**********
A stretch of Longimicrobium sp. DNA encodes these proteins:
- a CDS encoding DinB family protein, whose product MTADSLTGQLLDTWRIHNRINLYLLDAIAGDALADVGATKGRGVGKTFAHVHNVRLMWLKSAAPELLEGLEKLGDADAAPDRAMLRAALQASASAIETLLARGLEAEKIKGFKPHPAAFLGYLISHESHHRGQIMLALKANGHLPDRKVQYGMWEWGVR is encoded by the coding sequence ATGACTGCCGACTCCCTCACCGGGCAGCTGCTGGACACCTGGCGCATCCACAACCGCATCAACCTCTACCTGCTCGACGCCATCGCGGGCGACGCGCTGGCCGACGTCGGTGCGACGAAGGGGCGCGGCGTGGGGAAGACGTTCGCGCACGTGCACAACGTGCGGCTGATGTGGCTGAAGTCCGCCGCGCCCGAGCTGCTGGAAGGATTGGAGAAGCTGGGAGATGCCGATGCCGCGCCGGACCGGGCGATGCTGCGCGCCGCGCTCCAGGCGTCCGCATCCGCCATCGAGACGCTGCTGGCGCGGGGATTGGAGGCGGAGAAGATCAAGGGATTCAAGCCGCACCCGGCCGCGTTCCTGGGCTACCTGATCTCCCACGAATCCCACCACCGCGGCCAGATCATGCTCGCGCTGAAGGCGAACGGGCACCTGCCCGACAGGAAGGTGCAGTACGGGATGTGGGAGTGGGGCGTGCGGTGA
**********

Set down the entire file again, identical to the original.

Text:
A stretch of Longimicrobium sp. DNA encodes these proteins:
- a CDS encoding DinB family protein, whose product MTADSLTGQLLDTWRIHNRINLYLLDAIAGDALADVGATKGRGVGKTFAHVHNVRLMWLKSAAPELLEGLEKLGDADAAPDRAMLRAALQASASAIETLLARGLEAEKIKGFKPHPAAFLGYLISHESHHRGQIMLALKANGHLPDRKVQYGMWEWGVR is encoded by the coding sequence ATGACTGCCGACTCCCTCACCGGGCAGCTGCTGGACACCTGGCGCATCCACAACCGCATCAACCTCTACCTGCTCGACGCCATCGCGGGCGACGCGCTGGCCGACGTCGGTGCGACGAAGGGGCGCGGCGTGGGGAAGACGTTCGCGCACGTGCACAACGTGCGGCTGATGTGGCTGAAGTCCGCCGCGCCCGAGCTGCTGGAAGGATTGGAGAAGCTGGGAGATGCCGATGCCGCGCCGGACCGGGCGATGCTGCGCGCCGCGCTCCAGGCGTCCGCATCCGCCATCGAGACGCTGCTGGCGCGGGGATTGGAGGCGGAGAAGATCAAGGGATTCAAGCCGCACCCGGCCGCGTTCCTGGGCTACCTGATCTCCCACGAATCCCACCACCGCGGCCAGATCATGCTCGCGCTGAAGGCGAACGGGCACCTGCCCGACAGGAAGGTGCAGTACGGGATGTGGGAGTGGGGCGTGCGGTGA